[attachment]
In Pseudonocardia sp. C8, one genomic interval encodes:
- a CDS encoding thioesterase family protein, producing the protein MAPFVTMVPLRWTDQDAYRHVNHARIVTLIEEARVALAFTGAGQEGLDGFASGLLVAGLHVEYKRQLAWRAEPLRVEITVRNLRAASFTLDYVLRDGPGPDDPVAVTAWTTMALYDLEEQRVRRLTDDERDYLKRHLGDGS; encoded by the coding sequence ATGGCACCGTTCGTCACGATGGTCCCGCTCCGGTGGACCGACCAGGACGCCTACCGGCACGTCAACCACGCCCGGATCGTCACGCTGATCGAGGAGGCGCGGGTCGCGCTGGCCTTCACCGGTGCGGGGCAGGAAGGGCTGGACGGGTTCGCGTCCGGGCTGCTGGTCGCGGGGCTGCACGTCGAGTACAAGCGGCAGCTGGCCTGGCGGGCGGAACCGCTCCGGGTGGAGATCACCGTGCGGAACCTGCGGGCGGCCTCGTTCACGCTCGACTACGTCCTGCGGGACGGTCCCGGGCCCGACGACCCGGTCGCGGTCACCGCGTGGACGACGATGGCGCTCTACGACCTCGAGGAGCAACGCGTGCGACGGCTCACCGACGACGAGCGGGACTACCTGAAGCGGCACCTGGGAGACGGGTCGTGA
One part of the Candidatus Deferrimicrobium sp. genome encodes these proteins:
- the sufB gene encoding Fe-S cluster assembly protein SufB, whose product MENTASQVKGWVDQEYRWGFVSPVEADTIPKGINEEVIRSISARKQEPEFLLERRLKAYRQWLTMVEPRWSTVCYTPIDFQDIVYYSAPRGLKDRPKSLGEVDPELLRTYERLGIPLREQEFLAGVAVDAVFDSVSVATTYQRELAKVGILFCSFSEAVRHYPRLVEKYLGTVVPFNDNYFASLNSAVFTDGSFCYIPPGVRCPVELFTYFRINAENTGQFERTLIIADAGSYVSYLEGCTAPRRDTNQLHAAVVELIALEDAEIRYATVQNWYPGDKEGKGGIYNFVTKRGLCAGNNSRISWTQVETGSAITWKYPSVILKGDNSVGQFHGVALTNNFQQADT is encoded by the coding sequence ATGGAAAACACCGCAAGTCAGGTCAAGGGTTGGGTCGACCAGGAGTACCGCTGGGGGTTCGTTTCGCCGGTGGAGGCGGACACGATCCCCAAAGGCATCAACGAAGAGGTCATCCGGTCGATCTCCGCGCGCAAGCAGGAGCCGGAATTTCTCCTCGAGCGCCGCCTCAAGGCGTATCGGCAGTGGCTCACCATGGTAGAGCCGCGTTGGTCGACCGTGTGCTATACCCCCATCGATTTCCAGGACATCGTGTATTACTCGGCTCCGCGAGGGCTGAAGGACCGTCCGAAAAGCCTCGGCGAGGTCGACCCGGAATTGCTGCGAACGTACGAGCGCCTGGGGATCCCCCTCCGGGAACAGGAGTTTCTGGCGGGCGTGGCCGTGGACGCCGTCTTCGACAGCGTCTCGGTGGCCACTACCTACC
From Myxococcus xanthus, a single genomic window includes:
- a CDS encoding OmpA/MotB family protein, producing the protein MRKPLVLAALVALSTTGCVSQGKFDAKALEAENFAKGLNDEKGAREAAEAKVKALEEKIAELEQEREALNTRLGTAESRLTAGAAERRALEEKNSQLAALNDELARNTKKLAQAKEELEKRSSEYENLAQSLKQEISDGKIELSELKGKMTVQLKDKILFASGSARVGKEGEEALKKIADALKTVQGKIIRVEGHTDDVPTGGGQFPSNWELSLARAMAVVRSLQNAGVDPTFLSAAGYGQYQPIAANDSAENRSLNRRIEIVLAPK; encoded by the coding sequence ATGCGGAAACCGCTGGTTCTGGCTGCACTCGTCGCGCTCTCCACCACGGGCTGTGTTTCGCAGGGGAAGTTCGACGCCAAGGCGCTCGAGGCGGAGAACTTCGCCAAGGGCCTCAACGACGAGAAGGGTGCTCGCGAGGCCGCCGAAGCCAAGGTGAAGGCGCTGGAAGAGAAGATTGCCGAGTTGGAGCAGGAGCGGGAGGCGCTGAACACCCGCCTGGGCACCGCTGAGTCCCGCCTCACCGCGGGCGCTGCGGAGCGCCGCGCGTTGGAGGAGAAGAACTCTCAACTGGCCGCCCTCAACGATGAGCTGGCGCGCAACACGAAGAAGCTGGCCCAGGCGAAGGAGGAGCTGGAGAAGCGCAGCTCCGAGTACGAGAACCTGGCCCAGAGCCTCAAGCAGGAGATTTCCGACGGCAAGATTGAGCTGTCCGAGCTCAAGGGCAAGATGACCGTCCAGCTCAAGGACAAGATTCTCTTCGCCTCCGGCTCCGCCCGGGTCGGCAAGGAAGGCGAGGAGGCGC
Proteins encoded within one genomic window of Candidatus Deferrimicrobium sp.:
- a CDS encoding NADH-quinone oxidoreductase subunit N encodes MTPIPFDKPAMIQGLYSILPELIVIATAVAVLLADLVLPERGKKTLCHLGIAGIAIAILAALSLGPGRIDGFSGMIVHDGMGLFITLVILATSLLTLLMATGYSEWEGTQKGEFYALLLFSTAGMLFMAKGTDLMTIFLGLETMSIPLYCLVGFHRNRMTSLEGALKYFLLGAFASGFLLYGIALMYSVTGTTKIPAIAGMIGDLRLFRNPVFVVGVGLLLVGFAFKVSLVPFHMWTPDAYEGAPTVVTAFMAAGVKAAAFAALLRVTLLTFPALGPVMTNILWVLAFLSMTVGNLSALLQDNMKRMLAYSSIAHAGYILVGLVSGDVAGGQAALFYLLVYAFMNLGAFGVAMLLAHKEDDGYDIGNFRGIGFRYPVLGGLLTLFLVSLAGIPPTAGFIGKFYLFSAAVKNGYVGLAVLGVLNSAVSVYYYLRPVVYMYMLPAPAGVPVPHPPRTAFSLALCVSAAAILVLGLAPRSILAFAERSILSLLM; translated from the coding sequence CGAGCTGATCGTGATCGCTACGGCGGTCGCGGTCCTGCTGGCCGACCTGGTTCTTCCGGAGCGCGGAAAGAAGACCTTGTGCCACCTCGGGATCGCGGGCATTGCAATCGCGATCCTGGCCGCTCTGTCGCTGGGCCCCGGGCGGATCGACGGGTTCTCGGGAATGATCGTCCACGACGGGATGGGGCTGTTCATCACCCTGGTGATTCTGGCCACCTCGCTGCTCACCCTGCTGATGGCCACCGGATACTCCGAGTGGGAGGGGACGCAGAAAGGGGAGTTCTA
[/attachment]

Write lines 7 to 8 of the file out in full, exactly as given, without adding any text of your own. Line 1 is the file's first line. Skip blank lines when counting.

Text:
Proteins encoded within one genomic window of Candidatus Deferrimicrobium sp.:
- a CDS encoding NADH-quinone oxidoreductase subunit N encodes MTPIPFDKPAMIQGLYSILPELIVIATAVAVLLADLVLPERGKKTLCHLGIAGIAIAILAALSLGPGRIDGFSGMIVHDGMGLFITLVILATSLLTLLMATGYSEWEGTQKGEFYALLLFSTAGMLFMAKGTDLMTIFLGLETMSIPLYCLVGFHRNRMTSLEGALKYFLLGAFASGFLLYGIALMYSVTGTTKIPAIAGMIGDLRLFRNPVFVVGVGLLLVGFAFKVSLVPFHMWTPDAYEGAPTVVTAFMAAGVKAAAFAALLRVTLLTFPALGPVMTNILWVLAFLSMTVGNLSALLQDNMKRMLAYSSIAHAGYILVGLVSGDVAGGQAALFYLLVYAFMNLGAFGVAMLLAHKEDDGYDIGNFRGIGFRYPVLGGLLTLFLVSLAGIPPTAGFIGKFYLFSAAVKNGYVGLAVLGVLNSAVSVYYYLRPVVYMYMLPAPAGVPVPHPPRTAFSLALCVSAAAILVLGLAPRSILAFAERSILSLLM; translated from the coding sequence CGAGCTGATCGTGATCGCTACGGCGGTCGCGGTCCTGCTGGCCGACCTGGTTCTTCCGGAGCGCGGAAAGAAGACCTTGTGCCACCTCGGGATCGCGGGCATTGCAATCGCGATCCTGGCCGCTCTGTCGCTGGGCCCCGGGCGGATCGACGGGTTCTCGGGAATGATCGTCCACGACGGGATGGGGCTGTTCATCACCCTGGTGATTCTGGCCACCTCGCTGCTCACCCTGCTGATGGCCACCGGATACTCCGAGTGGGAGGGGACGCAGAAAGGGGAGTTCTA